Essential Skills: choosing and mounting a sling

IMG_8770 (2)A sling is to a rifle what a holster is to a pistol, and more. It allows the user to stow the weapon out of the way when they need their hands for other pursuits while keeping it handy, and can also assist in bracing the rifle for more accurate shots when precision is in high demand. In the world of slings, there are no shortage of individual brands and models, but there are really only three overall types of slings: single point, two point, and three point. To decide which one is best for you, you need to understand the primary advantages and disadvantages of each:

Single point slings – these attach to a rifle at (wait for it…) a single point, typically at the back of the lower receiver through a specialized receiver end plate. Of all the sling types, the single point allows the greatest maneuverability to the user, especially in tight quarter scenarios such as CQB or vehicles. However, this maneuverability comes at a cost, in that single point slings are notoriously hard to secure. Because of its attachment method, the rifle on a single point is basically a pendulum with a bullet in it unless in the shooter’s hands or in a retention device. This is especially important if your job requires lots of hands-free tasks like handling prisoners or carrying equipment or injured members. For example, if you are a police officer, it can make your life more complicated from a paperwork standpoint if you bend over to handcuff a suspect and your pendulum plants its front sight into the suspect’s forehead. The single point sling’s design also tends to cause the rifle to center itself during weapons transitions or movement, which can interfere with transitions, or just generally cause discomfort as it bounces about merrily while you move and smacks you in your most sensitive point repeatedly.

Photo Mar 21, 16 57 13Two point slings – yeah, they attach at two points. More importantly, they attach at two points of your choosing, meaning that they provide more security than a single point, but you can also change up your mounting points to find the balance of stability and maneuverability that works for you. These are not the old WWII era two point slings, so remove that image from your mind, although they do still allow many of the traditional stabilizing methods for precision shooting. Now, you will give up some maneuverability, especially if you run your sling over/under a shoulder, but if you plan on having to use your hands frequently, the security provided by slinging your rifle and tightening it down cannot be matched by a single point on its best day. I tend to run my attachment points on the buttstock and just behind my VFG, which pulls the rifle tight to me when slung, but doesn’t interfere with my grips or the rifle’s controls.

Three point slings – a three point sling is really nothing more than a two point with an extra strip of webbing that runs alongside the rifle and connects the two attachment points. For security, there is none better. For everything else, you really gain nothing from a three point that you can’t get from a two point with significantly less hassle. So, if you want to be really, really secure, and aren’t all that worried about maneuverability or the fact that you have a random strip of webbing laying across your bolt catch, feel free to use a three point. Sarcasm aside, are there legitimate uses for a three point? Probably, but they are specialty applications that aren’t going to be of use to your average shooter.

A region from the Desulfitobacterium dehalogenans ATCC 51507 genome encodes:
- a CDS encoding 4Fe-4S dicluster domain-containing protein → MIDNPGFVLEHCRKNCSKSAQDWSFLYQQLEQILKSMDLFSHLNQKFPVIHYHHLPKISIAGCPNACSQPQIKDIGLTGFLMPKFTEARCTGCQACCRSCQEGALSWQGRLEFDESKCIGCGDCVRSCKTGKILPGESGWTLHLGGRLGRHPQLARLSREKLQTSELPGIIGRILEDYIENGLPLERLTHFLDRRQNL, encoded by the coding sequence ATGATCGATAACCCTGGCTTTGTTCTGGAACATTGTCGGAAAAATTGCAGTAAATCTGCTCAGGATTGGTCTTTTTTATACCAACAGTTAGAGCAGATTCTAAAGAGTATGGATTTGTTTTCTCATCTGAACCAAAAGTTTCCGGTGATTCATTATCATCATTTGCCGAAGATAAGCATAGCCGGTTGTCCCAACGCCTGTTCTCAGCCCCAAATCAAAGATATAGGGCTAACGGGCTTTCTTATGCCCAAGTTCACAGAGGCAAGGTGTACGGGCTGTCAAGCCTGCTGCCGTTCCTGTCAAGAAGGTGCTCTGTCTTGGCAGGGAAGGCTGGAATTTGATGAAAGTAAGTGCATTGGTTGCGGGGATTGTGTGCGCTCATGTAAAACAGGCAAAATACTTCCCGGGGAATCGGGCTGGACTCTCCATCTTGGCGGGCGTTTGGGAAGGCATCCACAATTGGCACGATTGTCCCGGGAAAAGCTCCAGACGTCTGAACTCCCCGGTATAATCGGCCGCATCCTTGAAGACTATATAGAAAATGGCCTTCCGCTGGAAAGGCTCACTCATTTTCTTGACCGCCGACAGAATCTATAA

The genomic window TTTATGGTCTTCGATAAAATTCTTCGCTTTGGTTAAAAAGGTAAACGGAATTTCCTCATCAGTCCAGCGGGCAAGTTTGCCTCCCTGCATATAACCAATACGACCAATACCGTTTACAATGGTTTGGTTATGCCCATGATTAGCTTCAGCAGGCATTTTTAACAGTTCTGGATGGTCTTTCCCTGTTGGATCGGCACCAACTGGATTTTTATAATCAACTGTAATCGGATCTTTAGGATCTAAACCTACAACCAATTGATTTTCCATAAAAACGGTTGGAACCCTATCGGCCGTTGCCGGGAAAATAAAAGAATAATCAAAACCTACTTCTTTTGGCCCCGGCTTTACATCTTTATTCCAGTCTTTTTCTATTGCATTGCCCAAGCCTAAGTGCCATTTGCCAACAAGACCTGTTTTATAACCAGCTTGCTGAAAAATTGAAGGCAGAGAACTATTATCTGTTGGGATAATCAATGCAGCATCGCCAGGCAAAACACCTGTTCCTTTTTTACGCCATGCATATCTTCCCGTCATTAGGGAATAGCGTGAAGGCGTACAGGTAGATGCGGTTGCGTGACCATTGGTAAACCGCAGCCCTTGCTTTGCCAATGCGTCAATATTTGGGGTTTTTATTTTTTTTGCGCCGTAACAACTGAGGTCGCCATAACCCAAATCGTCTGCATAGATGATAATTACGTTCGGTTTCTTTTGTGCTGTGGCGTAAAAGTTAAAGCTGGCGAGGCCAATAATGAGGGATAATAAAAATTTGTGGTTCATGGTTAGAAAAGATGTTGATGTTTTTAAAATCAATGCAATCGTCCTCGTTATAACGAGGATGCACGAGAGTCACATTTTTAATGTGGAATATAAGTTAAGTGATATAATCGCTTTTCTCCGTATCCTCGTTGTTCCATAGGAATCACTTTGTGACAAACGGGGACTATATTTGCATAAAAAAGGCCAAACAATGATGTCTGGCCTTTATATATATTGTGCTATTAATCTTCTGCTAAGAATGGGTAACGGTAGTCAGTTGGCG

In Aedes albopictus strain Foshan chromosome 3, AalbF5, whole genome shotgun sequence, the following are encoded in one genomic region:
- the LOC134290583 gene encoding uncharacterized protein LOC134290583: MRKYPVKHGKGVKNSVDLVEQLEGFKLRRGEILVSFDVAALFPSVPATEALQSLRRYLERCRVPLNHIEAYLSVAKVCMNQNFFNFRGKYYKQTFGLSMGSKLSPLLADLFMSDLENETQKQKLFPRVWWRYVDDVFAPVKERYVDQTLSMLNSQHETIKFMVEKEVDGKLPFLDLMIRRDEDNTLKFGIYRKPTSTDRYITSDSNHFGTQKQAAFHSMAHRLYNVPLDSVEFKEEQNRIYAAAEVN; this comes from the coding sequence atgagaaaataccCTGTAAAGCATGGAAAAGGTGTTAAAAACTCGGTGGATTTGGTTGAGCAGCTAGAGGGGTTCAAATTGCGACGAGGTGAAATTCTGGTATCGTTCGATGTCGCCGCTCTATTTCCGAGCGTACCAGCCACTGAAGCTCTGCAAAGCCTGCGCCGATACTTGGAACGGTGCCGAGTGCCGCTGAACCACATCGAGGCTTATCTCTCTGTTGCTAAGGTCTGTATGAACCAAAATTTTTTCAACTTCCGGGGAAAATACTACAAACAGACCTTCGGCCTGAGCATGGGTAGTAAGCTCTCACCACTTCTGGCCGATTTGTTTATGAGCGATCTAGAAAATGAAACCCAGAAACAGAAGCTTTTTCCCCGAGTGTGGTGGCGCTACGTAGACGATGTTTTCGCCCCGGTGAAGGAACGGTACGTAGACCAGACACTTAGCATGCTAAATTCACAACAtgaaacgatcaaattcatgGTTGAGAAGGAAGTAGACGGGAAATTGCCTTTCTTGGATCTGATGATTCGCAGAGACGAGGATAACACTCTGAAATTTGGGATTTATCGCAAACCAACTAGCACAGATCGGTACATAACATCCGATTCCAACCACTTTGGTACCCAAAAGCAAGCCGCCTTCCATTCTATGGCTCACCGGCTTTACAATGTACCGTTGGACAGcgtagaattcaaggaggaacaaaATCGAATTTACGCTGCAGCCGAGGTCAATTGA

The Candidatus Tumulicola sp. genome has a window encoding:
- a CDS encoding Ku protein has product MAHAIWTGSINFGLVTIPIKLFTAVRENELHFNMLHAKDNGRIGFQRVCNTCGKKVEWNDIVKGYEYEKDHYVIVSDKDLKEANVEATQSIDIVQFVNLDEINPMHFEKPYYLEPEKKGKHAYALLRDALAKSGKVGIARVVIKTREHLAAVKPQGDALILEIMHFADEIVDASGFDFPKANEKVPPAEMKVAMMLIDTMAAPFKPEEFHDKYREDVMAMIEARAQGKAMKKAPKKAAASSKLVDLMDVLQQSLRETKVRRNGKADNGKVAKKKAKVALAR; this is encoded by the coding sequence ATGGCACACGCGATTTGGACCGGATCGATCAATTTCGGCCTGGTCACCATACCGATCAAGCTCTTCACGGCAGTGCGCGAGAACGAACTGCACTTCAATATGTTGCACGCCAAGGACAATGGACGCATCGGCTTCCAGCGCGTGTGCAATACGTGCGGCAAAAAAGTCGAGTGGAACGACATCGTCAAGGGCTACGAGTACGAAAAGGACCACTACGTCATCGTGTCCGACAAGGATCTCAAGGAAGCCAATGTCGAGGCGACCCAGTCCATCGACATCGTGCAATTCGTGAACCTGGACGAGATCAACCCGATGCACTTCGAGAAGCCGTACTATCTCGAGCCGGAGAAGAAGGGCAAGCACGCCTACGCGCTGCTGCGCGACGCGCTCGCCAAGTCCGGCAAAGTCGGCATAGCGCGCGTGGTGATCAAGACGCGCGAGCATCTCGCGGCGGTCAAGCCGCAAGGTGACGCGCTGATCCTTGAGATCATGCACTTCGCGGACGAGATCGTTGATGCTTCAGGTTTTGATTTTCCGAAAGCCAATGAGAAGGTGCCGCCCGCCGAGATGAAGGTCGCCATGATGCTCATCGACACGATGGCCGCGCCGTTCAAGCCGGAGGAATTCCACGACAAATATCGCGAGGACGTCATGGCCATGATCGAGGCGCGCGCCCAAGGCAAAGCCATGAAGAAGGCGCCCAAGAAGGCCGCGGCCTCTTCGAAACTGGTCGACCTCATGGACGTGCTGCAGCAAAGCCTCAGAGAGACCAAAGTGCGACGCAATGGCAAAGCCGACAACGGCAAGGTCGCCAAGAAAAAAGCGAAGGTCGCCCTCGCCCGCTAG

Now, while I said at the beginning that there are only three major types of slings, I would be remiss if I didn’t mention the convertible slings available on the market that allow you to convert your two point sling into single point configuration as needed. Several major manufacturers make them now, so if you work in an environment that may drive the need for both single and two point slings, and don’t feel like purchasing, keeping up with, and switching out two separate slings, convertible slings may be for you. You may lose some flexibility in mounting positions, and most are not designed to be converted from one to the other under stress, but they are a legitimate option.

As with any gear, let mission drive your choice, and practice with it until you can use it efficiently.  Don’t let hype drive your choice, and be realistic about the fact that like a holster, you may end up buying several slings before you find the one that works best for you.

About the author

Joel is an 11 year veteran of the US Coast Guard, where he has served at various units including the International Training Division and Maritime Security Response Team. He has held qualifications including Deployable Team Leader/Instructor, Direct Action Section Team Leader, and Precision Marksman – Observer. He has deployed/instructed on five continents and served in quick reaction force roles for multiple National Special Security Events in the US. He is the owner of Hybrid Defensive Strategies, LLC in Chesapeake, VA, and can be contacted on Facebook and Instagram. Any opinions expressed here are solely those of the author and do not necessarily reflect the opinions of the US Coast Guard or the US Government.

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